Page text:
Finally, “A Day in the Life of an ABMI Terrestrial Crew” is online. It shows a typical day monitoring in southern Alberta with some examples of biodiversity we found in the field. (Here is a link to a slideshow/video: https://vimeo.com/49414801 password:abmi1234) Note: we weren’t able to identify all of the plants, if anyone knows the identity [...]
UofA and the Royal Alberta Museum were hotbeds of activity again this year as taxonomic staff from the RAM (ABMI’s Processing Centre) and our summer monitoring field crews came together to clean, sort and identify thousands of specimens found in the field. At the UofA, the monitoring crews were divided into three labs: invertebrates, lichens and [...]
They might look a little like aliens from a 1960s science fiction film, but soil mites are important, often overlooked and under-appreciated aspects of biodiversity. But the Royal Alberta Museum’s Dave Walter (Taxonomic Advisor / Acarologist) is out to change all of that.
Our very own Rob Hinchliffe (Lab Supervisor/Aquatic Invertebrate Taxonomist) at the Royal Alberta Museum truly lives his work. As an avid fly fisherman, he knows the streams of Alberta… and most (if not all) of what lives in them. Lucky for us and other Albertans, he documents his experience in his blog Trout Fodder “Musings of [...]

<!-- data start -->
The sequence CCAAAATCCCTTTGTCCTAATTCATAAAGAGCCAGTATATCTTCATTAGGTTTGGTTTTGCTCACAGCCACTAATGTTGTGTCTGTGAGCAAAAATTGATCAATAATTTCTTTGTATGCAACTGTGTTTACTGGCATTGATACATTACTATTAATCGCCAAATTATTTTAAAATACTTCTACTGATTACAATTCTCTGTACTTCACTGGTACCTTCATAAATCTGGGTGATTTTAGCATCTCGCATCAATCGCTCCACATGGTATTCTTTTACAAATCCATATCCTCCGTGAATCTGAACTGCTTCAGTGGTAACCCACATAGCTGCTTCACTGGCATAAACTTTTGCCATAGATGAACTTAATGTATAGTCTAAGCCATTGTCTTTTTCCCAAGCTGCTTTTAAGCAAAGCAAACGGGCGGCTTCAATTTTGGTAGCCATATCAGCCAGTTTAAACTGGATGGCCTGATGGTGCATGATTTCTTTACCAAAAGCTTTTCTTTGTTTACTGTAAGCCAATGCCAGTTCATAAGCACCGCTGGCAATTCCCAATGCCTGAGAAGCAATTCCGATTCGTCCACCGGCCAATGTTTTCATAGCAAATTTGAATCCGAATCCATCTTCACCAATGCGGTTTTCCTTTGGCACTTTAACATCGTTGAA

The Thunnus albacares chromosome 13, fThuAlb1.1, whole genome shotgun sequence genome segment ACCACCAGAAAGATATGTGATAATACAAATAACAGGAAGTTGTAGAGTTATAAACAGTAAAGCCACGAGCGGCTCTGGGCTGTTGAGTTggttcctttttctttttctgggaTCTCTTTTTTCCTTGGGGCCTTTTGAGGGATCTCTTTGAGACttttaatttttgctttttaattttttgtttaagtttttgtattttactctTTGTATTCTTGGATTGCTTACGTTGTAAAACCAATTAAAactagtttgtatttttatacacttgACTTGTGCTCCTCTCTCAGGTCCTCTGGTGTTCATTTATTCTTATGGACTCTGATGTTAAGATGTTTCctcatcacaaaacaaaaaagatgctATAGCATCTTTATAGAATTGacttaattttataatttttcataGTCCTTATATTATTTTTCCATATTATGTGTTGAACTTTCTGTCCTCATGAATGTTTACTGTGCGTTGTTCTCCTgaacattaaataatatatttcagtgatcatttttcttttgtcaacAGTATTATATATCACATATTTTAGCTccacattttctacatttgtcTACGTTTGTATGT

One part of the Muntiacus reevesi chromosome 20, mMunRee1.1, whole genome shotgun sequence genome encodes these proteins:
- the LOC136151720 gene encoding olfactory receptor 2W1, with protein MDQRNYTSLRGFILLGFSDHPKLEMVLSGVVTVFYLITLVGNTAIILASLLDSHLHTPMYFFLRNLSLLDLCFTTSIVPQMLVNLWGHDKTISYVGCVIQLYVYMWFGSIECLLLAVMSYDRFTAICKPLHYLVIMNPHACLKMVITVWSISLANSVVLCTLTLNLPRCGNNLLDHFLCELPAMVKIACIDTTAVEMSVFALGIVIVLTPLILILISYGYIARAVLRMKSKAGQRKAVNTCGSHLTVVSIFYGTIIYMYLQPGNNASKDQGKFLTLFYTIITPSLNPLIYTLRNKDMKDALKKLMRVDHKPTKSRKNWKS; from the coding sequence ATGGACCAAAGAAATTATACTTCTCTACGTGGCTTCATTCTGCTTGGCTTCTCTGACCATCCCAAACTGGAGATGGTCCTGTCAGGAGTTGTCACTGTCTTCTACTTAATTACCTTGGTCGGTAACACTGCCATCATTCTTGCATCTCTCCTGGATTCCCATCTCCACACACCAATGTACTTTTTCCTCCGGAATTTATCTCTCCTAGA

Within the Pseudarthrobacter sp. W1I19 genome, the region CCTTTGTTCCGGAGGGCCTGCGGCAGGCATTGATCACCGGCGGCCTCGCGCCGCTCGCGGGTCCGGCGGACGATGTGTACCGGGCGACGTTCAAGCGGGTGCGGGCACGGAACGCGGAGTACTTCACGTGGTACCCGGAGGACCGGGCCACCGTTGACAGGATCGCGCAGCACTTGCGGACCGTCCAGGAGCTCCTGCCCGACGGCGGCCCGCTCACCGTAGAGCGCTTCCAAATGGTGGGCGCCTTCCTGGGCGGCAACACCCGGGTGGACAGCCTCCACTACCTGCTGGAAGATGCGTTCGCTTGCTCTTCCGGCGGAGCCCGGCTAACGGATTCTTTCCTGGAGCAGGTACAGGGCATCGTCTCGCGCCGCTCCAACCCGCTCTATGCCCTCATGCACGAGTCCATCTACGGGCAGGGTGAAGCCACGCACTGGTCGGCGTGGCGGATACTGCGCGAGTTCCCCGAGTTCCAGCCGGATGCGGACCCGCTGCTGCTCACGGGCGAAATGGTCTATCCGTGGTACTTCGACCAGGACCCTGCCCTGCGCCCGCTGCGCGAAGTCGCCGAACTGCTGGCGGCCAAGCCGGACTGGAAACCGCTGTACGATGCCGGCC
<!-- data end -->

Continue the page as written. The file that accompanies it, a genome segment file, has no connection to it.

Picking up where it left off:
One of the basic principles underlying the ABMI is that one cannot know if species abundances are changing, if one does not know what they were to start with. For example, many readers of this blog may have heard of the worldwide decline of the Honey Bee (Apis mellifera), our agricultural pollinator mainstay. We have [...]
After months of hard work, the ABMI Remote Sensing Group is very pleased to announce the completion and release of the ABMI Wall-to-wall Land Cover Map version 2.1! A long-awaited data product, the spatially exhaustive polygon vector layer represents land cover across Alberta circa 2000, uses 11 land cover classes, and contains roughly one million, [...]
We’re wrapping up this year’s fieldwork on our Rare Plants project! It’s been a great summer – 150 plots were sampled (50m x 50m each) in July and August across the Lower Athabasca region. The project is a partnership between the ABMI, the EMCLA (Ecological Monitoring Committee for the Lower Athabasca), and the Neilsen Lab [...]
The ABMI’s camera-trapping project led by Ecologist Cole Burton continues to run well with masses of photos coming in. Check out the new gallery dedicated to some lovely shots taken with the camera traps. The project will continue until early fall. Watch this space for updates and more photos. Remember to cast your vote on [...]